The Health and Safety Executive bases its accident statistics on a a piece of legislation called ‘The Reporting of Injuries, Diseases and Dangerous Occurrences Regulations 1995′(RIDDOR). Using the information provided under this regulation they can prepare very accurate statistics for injuries and fatal accidents in industry in the United Kingdom.
Overall the statistics are not that bad, 228 workers were killed in accidents from April 2007 and March 2008, this is less than 1 employee per day. This sounds like a large number until you consider that approximately 1,000 workers will be killed during the same period in at work road collisions. This figure is an approximation because RIDDOR specifically excludes accidents that occur on the roads. The reason they give on their website is that these accidents are covered by Road Traffic Legislation. The problem with this is that the requirement to identify at work journeys is a new thing and the Police are not as yet recording this fully.
The Police record a huge amount of data on something called STATS19, but the completion of these records can be a little haphazard. The number of accidents involving at work vehicles are not being accurately recorded so we do not know how many working days are lost to at work road collisions or even out of work road collisions. If someone has a whiplash injury they could be off work from anywhere between 2 days and 2 months, the business will lose money because of that injury but may not realise why that is.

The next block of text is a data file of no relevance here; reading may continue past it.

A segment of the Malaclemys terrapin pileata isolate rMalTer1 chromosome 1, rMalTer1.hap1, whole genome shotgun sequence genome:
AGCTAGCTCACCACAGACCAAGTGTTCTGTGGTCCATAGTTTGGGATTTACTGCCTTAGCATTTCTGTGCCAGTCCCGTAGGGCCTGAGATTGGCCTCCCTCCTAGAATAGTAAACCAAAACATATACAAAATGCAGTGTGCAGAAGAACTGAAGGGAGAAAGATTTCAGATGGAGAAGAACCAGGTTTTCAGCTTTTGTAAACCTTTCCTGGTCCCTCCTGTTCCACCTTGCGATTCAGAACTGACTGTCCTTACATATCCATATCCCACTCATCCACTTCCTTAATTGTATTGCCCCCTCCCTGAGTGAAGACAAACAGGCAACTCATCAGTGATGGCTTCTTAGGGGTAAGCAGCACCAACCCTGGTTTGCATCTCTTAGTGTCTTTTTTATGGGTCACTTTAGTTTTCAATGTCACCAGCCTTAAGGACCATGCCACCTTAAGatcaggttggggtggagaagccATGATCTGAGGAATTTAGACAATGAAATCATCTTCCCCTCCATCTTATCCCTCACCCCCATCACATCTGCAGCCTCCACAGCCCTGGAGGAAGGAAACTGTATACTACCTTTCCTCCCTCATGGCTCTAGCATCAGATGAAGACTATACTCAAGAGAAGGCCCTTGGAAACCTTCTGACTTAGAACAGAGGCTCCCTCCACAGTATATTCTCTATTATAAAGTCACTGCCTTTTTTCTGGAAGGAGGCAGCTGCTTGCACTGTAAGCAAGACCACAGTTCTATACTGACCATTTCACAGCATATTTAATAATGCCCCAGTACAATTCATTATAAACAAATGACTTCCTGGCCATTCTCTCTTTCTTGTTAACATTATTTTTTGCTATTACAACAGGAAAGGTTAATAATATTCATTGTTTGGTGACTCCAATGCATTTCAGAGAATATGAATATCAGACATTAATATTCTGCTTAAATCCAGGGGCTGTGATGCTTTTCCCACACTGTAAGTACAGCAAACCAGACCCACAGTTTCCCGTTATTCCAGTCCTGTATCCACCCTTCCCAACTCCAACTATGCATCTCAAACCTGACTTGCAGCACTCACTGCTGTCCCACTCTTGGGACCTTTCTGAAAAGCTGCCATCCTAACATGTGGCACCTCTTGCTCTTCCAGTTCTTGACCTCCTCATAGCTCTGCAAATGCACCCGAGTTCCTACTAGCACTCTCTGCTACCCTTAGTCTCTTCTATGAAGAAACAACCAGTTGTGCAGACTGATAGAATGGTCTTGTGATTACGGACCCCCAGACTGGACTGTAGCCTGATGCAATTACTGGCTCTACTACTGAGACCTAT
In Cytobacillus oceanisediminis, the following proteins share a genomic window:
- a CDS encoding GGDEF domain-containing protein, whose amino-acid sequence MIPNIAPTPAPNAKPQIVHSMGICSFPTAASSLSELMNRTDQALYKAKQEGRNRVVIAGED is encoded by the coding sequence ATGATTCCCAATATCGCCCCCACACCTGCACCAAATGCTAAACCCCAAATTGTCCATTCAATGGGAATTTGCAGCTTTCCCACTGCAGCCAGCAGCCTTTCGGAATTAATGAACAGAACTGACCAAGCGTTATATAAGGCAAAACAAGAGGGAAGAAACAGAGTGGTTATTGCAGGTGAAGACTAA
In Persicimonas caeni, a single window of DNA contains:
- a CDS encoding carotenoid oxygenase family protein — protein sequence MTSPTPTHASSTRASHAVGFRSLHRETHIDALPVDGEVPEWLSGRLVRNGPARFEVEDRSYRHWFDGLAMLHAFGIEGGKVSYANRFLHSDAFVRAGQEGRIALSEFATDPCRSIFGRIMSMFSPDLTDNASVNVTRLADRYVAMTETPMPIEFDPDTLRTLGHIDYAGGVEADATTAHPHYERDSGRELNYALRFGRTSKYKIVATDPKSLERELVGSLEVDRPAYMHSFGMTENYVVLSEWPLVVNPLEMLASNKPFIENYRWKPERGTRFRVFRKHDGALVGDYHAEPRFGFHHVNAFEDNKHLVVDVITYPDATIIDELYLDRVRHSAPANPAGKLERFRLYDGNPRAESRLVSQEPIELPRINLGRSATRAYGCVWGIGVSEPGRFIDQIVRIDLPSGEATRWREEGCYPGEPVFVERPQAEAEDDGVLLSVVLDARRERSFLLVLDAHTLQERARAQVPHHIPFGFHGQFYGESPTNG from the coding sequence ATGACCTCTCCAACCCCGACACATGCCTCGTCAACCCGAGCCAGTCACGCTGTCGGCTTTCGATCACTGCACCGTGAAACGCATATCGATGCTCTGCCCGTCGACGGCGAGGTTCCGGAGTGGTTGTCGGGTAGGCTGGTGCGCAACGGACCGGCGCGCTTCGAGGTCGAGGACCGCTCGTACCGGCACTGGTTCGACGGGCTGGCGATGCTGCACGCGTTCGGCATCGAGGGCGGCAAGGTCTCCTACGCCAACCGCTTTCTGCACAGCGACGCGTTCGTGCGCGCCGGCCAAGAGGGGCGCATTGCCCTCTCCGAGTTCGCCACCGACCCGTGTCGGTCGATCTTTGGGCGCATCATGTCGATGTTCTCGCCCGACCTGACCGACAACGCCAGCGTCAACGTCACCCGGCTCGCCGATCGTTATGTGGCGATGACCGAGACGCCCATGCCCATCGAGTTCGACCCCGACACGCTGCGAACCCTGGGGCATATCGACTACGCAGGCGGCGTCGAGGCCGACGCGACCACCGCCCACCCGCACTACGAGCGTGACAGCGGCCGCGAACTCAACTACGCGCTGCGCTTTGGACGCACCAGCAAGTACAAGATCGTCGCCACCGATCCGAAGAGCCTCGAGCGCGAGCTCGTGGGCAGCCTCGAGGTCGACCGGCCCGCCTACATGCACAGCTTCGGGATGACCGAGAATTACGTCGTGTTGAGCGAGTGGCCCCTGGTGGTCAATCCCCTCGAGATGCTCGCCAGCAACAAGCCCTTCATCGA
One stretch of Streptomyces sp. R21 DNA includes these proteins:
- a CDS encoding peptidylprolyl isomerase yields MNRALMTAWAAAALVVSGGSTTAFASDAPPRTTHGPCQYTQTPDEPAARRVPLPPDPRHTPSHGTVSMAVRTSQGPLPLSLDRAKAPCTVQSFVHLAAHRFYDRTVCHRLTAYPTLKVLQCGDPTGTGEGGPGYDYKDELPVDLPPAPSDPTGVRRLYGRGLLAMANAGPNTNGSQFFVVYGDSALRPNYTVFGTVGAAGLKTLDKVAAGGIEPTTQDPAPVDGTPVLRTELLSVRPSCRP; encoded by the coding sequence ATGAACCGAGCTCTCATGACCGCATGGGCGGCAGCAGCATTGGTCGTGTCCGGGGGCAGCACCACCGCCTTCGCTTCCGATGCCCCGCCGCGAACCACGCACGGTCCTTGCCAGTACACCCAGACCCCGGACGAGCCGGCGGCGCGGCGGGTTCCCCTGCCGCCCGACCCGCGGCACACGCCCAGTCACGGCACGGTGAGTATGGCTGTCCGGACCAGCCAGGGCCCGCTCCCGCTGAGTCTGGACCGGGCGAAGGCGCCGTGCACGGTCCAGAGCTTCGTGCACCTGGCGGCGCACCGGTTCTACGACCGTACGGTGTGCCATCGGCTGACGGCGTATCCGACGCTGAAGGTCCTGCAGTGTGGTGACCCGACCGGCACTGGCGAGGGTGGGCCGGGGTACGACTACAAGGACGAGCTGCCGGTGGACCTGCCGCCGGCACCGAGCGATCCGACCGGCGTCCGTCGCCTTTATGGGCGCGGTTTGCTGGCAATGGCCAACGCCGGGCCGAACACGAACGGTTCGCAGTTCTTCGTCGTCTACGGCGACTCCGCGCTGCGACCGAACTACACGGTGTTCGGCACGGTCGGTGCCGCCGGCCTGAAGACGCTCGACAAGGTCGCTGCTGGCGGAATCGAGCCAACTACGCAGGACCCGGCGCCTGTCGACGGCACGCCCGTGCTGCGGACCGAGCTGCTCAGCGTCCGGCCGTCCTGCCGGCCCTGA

If we include at work road collisions into RIDDOR we will at least get some accurate figures as to how many of our workforce in the UK are being killed and injured on the roads. Once we have this accurate data we will have a comparison against the existing data to work to. I would expect to find that the road is the most dangerous place to be as part of your work.
There are many ways to mitigate this risk and each employer will need to approach this issue in a manner that suits his own business model. At the very least each employer should check the driving licences of employees every six months and have a system to ensure that the vehicles are serviceable and roadworthy.
It is my personal opinion and that of a significant number of business owners and directors that, despite the workload it will create for the HSE, pressure should be brought to bear on the government and it must modify RIDDOR to include at work road accidents. I expect that in the near future employers and trade bodies alike will begin to lobby the politicians and demand some action on this.
It is in everyone’s interest to fully understand the size of the problem, but the best guess of 3 employees per day dying is very disheartening.